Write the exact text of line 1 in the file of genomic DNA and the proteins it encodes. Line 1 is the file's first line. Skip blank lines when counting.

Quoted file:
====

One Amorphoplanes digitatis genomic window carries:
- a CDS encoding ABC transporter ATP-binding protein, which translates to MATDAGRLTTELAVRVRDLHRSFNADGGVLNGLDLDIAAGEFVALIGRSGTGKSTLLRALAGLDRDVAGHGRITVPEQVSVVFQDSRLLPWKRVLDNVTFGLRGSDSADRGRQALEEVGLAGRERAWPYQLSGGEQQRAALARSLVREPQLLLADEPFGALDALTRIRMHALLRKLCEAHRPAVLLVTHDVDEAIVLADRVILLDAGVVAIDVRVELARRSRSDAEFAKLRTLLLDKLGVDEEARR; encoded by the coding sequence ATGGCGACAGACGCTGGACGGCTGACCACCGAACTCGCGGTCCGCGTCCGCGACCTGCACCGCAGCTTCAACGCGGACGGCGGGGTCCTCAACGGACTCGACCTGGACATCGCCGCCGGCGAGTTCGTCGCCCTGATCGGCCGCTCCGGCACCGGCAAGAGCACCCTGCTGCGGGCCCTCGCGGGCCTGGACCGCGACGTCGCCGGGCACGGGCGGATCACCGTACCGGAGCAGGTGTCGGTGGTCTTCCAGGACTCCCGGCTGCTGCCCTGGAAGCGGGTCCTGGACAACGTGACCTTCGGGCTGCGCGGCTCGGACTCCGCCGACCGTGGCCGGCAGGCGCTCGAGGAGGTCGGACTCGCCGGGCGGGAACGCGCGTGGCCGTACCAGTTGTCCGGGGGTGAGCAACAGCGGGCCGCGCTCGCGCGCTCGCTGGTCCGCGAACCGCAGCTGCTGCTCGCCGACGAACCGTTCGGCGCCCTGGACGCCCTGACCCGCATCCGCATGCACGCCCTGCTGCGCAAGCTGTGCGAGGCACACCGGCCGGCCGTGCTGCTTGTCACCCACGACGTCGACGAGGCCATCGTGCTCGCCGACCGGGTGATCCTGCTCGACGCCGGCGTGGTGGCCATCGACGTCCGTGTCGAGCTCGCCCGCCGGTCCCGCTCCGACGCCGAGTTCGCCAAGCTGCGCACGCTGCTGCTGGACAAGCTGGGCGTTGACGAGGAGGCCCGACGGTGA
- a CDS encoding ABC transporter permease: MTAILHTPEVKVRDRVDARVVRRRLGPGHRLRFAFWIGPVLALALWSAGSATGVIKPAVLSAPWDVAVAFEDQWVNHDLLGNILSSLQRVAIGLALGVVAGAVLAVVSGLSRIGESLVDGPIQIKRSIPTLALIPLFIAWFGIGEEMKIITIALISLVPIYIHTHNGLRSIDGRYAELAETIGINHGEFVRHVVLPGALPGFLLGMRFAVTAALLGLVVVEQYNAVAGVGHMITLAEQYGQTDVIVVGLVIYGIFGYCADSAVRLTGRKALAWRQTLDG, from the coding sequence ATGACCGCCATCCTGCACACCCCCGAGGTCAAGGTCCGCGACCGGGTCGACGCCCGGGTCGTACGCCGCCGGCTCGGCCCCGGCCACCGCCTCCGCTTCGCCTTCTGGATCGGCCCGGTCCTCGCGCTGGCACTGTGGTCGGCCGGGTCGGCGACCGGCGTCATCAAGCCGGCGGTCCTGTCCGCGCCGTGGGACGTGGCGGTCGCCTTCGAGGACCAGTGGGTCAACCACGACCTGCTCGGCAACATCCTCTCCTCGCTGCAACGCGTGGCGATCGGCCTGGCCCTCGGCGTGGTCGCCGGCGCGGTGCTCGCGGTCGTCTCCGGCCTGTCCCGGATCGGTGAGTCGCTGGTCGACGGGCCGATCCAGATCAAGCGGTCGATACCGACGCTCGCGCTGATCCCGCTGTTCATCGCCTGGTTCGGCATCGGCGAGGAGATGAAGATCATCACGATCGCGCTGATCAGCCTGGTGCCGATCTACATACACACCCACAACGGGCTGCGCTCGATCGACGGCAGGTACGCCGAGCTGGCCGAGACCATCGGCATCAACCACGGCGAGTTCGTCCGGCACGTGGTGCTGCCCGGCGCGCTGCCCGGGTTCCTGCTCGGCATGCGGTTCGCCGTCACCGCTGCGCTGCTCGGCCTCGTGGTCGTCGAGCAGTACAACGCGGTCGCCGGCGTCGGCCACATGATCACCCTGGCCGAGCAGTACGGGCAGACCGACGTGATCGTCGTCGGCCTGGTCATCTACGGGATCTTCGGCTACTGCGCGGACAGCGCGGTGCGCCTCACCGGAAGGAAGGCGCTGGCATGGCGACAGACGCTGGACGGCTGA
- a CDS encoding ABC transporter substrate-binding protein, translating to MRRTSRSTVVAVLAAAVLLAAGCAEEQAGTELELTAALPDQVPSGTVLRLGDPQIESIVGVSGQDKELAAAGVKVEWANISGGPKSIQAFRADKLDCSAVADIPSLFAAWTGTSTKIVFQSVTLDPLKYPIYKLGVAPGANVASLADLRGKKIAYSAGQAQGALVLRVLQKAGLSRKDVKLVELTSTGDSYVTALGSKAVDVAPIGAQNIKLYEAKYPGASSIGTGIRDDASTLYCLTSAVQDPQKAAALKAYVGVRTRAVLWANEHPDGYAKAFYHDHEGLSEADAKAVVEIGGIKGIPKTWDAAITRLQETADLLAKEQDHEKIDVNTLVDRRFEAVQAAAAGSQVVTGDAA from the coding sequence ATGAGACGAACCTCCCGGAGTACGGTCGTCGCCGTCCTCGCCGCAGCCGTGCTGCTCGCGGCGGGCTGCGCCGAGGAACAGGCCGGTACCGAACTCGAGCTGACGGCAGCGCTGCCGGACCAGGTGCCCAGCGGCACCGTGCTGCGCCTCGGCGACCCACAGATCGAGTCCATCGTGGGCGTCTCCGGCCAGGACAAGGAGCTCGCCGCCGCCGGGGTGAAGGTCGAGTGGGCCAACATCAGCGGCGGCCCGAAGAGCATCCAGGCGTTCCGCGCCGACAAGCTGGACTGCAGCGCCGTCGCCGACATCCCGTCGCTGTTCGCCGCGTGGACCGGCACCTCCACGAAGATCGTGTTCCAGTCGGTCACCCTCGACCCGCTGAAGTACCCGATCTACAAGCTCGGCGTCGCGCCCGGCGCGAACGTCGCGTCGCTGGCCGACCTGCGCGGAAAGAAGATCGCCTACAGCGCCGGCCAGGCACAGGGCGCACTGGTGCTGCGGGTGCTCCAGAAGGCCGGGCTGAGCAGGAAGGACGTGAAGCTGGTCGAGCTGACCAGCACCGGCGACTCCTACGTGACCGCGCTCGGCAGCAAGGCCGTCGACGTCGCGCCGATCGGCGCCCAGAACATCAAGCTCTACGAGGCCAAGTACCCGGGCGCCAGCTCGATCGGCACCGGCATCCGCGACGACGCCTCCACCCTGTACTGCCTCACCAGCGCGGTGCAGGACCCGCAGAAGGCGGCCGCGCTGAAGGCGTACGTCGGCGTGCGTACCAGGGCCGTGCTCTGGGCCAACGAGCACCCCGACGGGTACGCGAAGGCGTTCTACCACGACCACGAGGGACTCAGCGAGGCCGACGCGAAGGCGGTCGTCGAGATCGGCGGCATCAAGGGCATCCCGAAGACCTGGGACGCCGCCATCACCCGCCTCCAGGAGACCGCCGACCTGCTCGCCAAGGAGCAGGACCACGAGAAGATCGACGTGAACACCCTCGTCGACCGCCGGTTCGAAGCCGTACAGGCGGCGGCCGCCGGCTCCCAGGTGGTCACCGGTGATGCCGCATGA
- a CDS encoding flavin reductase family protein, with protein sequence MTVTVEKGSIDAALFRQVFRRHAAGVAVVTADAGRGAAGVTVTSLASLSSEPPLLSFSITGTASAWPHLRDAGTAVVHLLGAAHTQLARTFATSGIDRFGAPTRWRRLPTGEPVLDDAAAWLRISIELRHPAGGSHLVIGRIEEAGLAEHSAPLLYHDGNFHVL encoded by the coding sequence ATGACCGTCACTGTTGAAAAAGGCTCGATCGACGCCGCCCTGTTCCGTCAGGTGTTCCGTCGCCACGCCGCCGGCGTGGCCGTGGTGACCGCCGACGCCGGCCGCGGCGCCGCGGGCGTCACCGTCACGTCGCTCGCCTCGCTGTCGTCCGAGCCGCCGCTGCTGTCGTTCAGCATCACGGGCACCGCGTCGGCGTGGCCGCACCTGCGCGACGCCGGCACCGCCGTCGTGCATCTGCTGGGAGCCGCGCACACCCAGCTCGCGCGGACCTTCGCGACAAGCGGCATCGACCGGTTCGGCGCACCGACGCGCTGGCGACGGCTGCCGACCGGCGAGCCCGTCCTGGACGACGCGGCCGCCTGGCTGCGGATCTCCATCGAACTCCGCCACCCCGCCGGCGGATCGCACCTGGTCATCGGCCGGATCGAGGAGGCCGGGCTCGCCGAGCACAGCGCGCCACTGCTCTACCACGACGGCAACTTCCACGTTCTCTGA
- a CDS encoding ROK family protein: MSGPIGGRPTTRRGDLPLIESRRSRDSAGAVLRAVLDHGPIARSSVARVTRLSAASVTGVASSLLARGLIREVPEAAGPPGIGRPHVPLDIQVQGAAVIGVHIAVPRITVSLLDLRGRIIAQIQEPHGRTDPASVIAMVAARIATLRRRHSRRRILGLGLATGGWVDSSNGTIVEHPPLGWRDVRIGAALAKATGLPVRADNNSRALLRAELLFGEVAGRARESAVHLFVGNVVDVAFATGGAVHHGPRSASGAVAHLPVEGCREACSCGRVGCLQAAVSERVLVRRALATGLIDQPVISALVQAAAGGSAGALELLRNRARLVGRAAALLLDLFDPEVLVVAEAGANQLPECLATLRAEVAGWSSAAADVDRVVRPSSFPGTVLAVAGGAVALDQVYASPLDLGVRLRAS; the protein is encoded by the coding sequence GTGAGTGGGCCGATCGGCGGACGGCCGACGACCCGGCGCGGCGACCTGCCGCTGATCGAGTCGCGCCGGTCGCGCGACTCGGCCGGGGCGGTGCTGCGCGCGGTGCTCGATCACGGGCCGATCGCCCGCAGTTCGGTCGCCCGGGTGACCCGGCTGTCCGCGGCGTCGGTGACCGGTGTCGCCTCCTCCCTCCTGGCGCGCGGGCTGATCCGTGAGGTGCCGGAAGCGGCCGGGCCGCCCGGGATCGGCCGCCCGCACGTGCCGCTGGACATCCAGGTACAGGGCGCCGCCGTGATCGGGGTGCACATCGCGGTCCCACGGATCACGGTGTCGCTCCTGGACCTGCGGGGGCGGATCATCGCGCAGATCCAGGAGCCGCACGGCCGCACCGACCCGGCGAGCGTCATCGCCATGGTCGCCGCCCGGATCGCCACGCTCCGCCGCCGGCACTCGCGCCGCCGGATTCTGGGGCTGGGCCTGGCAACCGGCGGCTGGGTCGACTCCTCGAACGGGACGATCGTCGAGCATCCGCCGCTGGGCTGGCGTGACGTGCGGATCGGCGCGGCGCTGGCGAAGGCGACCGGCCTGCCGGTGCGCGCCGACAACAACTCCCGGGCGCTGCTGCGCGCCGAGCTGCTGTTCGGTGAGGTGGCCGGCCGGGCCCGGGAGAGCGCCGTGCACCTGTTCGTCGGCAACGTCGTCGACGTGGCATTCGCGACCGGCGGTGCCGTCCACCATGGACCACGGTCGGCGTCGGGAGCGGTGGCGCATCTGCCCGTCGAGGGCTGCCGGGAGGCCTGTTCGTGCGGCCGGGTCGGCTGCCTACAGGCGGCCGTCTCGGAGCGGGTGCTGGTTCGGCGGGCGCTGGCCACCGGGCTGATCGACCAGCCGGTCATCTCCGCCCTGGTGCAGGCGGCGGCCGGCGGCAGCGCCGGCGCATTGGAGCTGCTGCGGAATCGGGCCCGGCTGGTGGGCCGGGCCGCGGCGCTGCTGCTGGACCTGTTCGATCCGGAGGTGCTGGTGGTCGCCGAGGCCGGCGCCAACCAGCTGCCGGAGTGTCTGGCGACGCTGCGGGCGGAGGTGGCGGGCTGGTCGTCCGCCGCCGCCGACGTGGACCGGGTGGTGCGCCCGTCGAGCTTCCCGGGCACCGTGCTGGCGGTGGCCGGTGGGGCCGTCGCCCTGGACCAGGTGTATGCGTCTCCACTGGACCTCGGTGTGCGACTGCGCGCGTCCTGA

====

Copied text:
One Amorphoplanes digitatis genomic window carries: